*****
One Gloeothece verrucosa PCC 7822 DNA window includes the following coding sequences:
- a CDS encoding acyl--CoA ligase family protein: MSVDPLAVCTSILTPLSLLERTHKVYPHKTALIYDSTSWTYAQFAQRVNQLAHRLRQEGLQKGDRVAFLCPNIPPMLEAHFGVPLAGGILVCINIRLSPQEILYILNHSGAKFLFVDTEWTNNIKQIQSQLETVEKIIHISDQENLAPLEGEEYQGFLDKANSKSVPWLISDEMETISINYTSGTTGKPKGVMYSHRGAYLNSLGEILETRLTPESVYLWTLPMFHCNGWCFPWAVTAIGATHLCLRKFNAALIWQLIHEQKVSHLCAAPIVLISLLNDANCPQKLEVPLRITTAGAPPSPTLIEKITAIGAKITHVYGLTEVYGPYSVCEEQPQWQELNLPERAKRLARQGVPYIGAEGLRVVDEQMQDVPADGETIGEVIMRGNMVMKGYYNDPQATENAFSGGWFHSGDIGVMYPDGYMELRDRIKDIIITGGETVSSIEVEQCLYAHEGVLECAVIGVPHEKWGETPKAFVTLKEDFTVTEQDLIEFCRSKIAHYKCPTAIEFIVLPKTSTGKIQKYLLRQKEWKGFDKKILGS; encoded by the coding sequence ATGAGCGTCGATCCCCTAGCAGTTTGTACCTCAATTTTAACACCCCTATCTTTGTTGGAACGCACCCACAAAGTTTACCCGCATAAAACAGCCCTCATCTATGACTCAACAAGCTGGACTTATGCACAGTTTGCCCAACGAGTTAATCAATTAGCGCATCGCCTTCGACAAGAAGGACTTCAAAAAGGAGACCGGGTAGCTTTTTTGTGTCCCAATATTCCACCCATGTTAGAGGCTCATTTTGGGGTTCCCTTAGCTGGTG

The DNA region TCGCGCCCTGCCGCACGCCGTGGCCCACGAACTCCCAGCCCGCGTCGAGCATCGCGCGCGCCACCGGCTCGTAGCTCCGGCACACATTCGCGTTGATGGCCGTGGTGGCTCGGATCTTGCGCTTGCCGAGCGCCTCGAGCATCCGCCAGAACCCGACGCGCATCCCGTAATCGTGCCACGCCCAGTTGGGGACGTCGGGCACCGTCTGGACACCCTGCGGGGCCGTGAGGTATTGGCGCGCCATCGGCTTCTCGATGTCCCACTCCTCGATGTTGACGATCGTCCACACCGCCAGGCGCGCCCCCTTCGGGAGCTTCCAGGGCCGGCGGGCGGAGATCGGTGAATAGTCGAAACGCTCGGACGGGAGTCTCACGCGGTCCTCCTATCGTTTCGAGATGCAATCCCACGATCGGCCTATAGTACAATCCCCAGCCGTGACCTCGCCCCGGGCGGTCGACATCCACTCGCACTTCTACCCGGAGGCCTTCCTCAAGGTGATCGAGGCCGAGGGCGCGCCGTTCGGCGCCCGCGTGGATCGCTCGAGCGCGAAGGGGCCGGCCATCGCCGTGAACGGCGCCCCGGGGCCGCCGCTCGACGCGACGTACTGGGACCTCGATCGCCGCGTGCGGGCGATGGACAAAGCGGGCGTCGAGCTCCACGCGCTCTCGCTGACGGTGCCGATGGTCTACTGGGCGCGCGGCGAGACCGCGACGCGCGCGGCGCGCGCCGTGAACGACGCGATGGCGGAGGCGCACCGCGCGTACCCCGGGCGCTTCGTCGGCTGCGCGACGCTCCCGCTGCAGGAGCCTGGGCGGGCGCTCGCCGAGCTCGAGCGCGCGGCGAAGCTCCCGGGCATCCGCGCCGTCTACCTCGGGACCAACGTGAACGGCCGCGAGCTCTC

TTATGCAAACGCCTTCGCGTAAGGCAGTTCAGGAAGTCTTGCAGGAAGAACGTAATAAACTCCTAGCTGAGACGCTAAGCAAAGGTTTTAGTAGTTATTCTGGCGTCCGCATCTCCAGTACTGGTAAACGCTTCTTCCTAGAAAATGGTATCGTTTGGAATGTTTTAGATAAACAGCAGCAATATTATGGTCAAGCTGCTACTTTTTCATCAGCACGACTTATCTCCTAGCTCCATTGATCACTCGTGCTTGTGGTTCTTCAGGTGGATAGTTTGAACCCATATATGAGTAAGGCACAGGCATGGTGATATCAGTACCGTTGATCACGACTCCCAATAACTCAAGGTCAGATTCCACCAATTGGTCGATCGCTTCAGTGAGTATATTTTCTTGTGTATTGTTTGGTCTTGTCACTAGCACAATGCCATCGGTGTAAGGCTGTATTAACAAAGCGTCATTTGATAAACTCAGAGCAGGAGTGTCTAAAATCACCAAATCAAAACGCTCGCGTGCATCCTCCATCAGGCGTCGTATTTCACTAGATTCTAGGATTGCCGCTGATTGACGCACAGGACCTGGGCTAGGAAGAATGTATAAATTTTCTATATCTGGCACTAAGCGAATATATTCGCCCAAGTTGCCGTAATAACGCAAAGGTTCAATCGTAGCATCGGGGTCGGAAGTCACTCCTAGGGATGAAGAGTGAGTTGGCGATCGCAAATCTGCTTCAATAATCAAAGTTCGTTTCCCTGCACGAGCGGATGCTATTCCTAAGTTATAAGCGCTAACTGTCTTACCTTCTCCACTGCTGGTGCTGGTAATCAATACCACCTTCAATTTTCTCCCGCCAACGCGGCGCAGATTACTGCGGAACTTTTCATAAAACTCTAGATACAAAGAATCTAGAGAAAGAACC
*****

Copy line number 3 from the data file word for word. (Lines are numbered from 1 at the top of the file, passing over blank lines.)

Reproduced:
The DNA region TCGCGCCCTGCCGCACGCCGTGGCCCACGAACTCCCAGCCCGCGTCGAGCATCGCGCGCGCCACCGGCTCGTAGCTCCGGCACACATTCGCGTTGATGGCCGTGGTGGCTCGGATCTTGCGCTTGCCGAGCGCCTCGAGCATCCGCCAGAACCCGACGCGCATCCCGTAATCGTGCCACGCCCAGTTGGGGACGTCGGGCACCGTCTGGACACCCTGCGGGGCCGTGAGGTATTGGCGCGCCATCGGCTTCTCGATGTCCCACTCCTCGATGTTGACGATCGTCCACACCGCCAGGCGCGCCCCCTTCGGGAGCTTCCAGGGCCGGCGGGCGGAGATCGGTGAATAGTCGAAACGCTCGGACGGGAGTCTCACGCGGTCCTCCTATCGTTTCGAGATGCAATCCCACGATCGGCCTATAGTACAATCCCCAGCCGTGACCTCGCCCCGGGCGGTCGACATCCACTCGCACTTCTACCCGGAGGCCTTCCTCAAGGTGATCGAGGCCGAGGGCGCGCCGTTCGGCGCCCGCGTGGATCGCTCGAGCGCGAAGGGGCCGGCCATCGCCGTGAACGGCGCCCCGGGGCCGCCGCTCGACGCGACGTACTGGGACCTCGATCGCCGCGTGCGGGCGATGGACAAAGCGGGCGTCGAGCTCCACGCGCTCTCGCTGACGGTGCCGATGGTCTACTGGGCGCGCGGCGAGACCGCGACGCGCGCGGCGCGCGCCGTGAACGACGCGATGGCGGAGGCGCACCGCGCGTACCCCGGGCGCTTCGTCGGCTGCGCGACGCTCCCGCTGCAGGAGCCTGGGCGGGCGCTCGCCGAGCTCGAGCGCGCGGCGAAGCTCCCGGGCATCCGCGCCGTCTACCTCGGGACCAACGTGAACGGCCGCGAGCTCTC